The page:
Research Highlights

Friendly bugs protect pregnant women

doi:10.1038/nindia.2020.85 Published online 13 May 2020

Researchers from the Translational Health Science and Technology Institute in Faridabad have identified four species of lactic-acid-producing bacteria that are dominant in the birth canal of healthy Indian pregnant woman1.  

They have found that the molecules secreted by these bacteria can modify the composition of other microbes, including disease-causing ones in the birth canal, and improve women’s health.

Such knowledge, the researchers say, may help understand how these beneficial bacteria maintain a healthy birth canal in pregnant women. Even such bacteria could potentially be used as biomarkers.

In India, about 3.6 million infants are born prematurely ever year. Microbes in the birth canal are thought to potentially influence the birth outcomes. However, it is not clearly understood how such microbes shape childbirth among Indian women.

To find out, the scientists, led by Bhabatosh Das and Shinjini Bhatnagar, analysed and sequenced the genomes of bacteria isolated from the vaginal swab samples of 40 healthy pregnant women from India.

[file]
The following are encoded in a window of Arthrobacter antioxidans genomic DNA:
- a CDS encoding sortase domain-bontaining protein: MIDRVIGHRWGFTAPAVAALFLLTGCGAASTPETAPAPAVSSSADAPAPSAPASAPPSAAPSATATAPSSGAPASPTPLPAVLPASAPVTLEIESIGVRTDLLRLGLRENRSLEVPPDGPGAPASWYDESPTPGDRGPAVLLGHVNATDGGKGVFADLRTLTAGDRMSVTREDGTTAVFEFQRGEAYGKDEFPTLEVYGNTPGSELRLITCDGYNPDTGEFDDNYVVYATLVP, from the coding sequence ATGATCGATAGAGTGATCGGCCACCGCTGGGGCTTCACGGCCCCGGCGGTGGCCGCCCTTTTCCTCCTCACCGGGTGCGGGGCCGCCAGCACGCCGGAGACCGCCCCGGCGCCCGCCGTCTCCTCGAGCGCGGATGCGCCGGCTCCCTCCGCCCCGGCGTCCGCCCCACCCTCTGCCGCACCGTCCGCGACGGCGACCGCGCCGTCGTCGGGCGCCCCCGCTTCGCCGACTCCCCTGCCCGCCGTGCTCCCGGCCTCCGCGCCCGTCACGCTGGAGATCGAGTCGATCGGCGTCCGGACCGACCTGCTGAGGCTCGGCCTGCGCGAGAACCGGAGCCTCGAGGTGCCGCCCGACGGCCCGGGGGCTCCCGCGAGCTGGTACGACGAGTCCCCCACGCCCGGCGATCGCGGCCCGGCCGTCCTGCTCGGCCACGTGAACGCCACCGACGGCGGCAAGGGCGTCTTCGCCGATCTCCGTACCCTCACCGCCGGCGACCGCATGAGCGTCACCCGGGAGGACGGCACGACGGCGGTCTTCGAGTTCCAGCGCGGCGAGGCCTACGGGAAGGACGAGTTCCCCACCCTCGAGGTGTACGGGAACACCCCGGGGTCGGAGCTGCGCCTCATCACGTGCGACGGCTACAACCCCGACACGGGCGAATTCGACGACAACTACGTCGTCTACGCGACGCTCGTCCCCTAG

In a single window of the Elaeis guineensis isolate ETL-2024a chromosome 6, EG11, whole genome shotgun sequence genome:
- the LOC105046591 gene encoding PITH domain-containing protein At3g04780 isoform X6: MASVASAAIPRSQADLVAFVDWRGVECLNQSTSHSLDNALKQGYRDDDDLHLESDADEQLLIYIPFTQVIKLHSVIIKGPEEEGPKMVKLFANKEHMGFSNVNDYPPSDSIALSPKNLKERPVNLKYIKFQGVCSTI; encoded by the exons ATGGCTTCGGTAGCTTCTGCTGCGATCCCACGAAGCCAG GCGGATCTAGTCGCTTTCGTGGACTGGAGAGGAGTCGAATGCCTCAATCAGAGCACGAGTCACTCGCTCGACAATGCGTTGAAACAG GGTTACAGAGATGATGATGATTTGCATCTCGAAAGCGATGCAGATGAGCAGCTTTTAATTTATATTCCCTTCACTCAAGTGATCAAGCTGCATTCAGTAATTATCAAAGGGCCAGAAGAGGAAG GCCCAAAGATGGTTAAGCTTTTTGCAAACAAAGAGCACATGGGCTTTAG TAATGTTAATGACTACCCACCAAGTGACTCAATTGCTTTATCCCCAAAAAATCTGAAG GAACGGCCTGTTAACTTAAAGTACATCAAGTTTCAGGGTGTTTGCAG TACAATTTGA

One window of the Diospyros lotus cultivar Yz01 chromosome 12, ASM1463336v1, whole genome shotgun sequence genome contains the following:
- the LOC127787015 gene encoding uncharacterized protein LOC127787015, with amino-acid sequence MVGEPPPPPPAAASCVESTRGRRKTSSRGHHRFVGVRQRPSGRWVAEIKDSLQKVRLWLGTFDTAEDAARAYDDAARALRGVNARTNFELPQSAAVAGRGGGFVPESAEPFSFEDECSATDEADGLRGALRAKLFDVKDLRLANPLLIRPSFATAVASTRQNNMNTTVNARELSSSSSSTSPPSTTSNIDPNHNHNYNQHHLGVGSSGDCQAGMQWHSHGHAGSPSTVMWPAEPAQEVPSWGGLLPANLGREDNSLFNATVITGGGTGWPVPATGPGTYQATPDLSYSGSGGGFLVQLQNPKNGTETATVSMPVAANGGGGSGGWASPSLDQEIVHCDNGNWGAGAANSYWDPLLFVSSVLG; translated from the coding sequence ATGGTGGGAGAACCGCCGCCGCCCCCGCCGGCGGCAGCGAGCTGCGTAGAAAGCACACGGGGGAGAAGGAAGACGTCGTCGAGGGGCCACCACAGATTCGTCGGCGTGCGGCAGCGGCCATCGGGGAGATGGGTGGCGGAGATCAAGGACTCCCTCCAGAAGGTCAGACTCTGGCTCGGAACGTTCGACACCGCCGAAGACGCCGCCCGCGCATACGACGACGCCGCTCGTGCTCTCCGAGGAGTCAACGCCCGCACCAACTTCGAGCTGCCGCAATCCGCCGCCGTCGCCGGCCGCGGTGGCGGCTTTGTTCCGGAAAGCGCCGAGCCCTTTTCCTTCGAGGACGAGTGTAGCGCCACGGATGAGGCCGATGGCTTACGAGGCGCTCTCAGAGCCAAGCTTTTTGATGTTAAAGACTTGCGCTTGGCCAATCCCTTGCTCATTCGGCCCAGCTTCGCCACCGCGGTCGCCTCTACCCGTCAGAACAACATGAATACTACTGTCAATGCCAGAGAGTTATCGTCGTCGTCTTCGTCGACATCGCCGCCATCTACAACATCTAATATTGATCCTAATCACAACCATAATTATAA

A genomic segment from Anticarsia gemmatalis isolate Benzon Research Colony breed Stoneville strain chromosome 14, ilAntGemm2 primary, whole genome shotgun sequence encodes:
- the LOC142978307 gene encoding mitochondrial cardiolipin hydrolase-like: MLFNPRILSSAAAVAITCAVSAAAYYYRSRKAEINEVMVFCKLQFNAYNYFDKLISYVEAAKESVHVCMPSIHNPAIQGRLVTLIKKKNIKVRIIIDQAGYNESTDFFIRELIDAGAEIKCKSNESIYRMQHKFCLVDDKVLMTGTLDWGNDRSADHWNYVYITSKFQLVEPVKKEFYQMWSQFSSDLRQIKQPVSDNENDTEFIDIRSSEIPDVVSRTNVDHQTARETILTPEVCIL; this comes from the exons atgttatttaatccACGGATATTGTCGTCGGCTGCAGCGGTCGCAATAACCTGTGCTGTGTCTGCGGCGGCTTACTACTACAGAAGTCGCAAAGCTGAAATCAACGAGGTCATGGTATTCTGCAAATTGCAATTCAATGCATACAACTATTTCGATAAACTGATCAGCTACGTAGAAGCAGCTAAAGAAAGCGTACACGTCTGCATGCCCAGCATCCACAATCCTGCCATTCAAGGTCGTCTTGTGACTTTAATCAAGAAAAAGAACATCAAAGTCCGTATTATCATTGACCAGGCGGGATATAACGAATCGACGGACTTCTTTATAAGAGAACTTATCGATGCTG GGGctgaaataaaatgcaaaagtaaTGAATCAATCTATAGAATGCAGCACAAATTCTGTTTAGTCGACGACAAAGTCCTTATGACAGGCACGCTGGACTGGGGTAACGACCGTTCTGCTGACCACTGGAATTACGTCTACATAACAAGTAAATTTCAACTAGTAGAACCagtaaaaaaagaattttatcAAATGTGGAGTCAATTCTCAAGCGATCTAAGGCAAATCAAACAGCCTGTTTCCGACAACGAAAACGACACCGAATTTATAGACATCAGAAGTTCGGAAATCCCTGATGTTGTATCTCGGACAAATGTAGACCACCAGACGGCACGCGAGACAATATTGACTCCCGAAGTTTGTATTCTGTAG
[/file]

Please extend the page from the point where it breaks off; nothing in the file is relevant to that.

They identified four dominant species of lactic-acid-producing bacteria: Lactobacillus iners, Lactobacillus crispatus, Lactobacillus gasseri and Lactobacillus paragesseri. The researchers say such bacteria possibly prevent the growth of pathogenic bacteria and reduce the risk of sexually transmitted diseases, and fungal and viral infections in the reproductive tract of women.

The Indian women’s vaginas were found to have low concentrations of Gardnerella vaginalis, a bacterium that has been linked to infection and preterm birth (PTB). Some unknown bacterial species, other than Gardnerella, may also induce PTB, says Das. Identifying such bacterial species would be a good biomarker for predicting PTB, he adds. 

 

 

 


References

1. Mehta, O. et al. Vaginal microbiome of pregnant Indian women: Insights into the genome of dominant Lactobacillus species. Microb. Ecol. (2020) doi: 10.1007/s00248-020-01501-0